17. Brainstorm blog topic ideas ahead of time so you don’t run out of content.
  18. Do an AMA (ask me anything) on https://www.reddit.com/. Research AMA first!
  19. Maintain your Amazon Author Central account. Add video, links to your social media, and to your blog. (https://authorcentral.amazon.com/)
  20. Treat your email list subscribers to extra content. If fiction, have a series of emails where you discuss other characters, places, or events that are related to your book. You might tell a character’s backstory if they weren’t fully developed in the main book. This is exclusive content that they can only get if they’re on your email list.
  21. Ask for cover design feedback on your personal and Page feeds on Facebook.
  22. Repurpose parts of your book content in your social media posts.
  23. Set up a Facebook fan page AND a Facebook group. Your group members are special insiders.
  24. Find out where other authors in your genre are hanging out on Facebook. Join their pages and/or groups and watch what they do. Many will post about topics, history, or characters who are relevant to their books. Very few overtly pitch their books.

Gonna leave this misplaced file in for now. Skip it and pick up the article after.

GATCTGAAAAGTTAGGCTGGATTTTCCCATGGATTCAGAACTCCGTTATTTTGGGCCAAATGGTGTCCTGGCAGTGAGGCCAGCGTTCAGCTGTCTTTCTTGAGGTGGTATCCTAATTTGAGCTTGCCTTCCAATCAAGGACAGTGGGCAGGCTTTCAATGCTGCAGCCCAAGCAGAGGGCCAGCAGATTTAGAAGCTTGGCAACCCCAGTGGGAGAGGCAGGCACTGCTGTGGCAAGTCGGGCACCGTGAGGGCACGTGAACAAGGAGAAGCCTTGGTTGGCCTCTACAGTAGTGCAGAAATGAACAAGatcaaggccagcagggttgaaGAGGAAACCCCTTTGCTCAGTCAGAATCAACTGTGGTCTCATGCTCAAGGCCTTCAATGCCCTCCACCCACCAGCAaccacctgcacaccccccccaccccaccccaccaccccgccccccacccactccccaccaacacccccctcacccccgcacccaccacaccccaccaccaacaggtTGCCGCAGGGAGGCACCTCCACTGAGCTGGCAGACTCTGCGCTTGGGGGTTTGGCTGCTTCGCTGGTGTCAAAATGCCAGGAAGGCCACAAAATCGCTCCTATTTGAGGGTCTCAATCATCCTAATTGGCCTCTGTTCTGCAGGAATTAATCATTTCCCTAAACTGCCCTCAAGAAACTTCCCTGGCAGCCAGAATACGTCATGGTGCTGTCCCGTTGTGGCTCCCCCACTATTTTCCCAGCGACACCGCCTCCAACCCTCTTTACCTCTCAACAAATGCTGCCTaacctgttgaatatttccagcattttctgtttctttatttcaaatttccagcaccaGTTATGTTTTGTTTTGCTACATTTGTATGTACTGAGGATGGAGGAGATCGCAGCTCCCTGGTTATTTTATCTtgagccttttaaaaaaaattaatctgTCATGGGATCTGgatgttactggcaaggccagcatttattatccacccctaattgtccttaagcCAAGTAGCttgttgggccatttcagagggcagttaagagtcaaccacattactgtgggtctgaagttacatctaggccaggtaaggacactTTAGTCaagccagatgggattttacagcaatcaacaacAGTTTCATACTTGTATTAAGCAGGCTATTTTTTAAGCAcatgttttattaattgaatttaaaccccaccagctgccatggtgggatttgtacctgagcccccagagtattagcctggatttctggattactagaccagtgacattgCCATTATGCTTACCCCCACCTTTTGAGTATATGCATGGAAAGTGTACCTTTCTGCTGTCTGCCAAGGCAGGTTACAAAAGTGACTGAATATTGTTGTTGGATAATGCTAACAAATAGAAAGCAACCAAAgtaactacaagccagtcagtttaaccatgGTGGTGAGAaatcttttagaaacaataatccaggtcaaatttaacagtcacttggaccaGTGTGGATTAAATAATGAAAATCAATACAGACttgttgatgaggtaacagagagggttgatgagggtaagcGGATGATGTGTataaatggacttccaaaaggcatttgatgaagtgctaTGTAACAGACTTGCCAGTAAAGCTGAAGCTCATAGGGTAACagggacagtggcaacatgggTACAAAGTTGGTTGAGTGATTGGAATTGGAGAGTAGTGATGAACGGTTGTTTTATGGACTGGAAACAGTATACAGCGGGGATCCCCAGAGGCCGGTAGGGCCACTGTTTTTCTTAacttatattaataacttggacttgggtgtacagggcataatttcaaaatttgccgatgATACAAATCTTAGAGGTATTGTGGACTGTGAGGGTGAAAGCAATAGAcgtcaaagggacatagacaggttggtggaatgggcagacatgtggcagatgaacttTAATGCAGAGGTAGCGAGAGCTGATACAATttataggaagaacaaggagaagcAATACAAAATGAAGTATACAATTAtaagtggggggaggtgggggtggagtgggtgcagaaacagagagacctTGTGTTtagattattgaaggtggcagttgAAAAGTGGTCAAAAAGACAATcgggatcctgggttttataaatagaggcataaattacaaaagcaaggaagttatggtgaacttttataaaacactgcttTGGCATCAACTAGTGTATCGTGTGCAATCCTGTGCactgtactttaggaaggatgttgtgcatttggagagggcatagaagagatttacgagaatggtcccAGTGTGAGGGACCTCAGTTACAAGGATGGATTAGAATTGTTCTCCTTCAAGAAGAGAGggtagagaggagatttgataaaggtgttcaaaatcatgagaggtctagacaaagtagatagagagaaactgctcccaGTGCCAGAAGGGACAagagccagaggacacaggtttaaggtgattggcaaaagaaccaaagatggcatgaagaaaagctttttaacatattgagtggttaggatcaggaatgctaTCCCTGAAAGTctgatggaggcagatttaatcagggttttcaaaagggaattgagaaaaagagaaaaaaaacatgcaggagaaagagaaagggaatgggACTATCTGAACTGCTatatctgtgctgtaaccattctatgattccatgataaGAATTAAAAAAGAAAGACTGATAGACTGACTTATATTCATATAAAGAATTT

25. Speaking of stalking, join the email lists of other authors in your genre (the more successful, the better), and watch what they’re doing. Take note of their email frequency, the topics they discuss, and how often they talk about their books.
  26. Add the fact that you’re an author to your bio. If it’s an online bio, add a clickable link to your book’s purchase page on Amazon. Update your bio on all your social media accounts and in your email signature. Your bio goes in your book, too, and should include info on how your readers can contact you (typically, your website and/or your professional email address).
  27. Set up a Facebook Group that discusses your topic or another topic that your target reader is naturally interested in. Don’t sell here. Continue to engage with other group members.
  28. Reach out to other authors in your genre and see if they’d be willing to promote you to their list in exchange for promoting them to yours.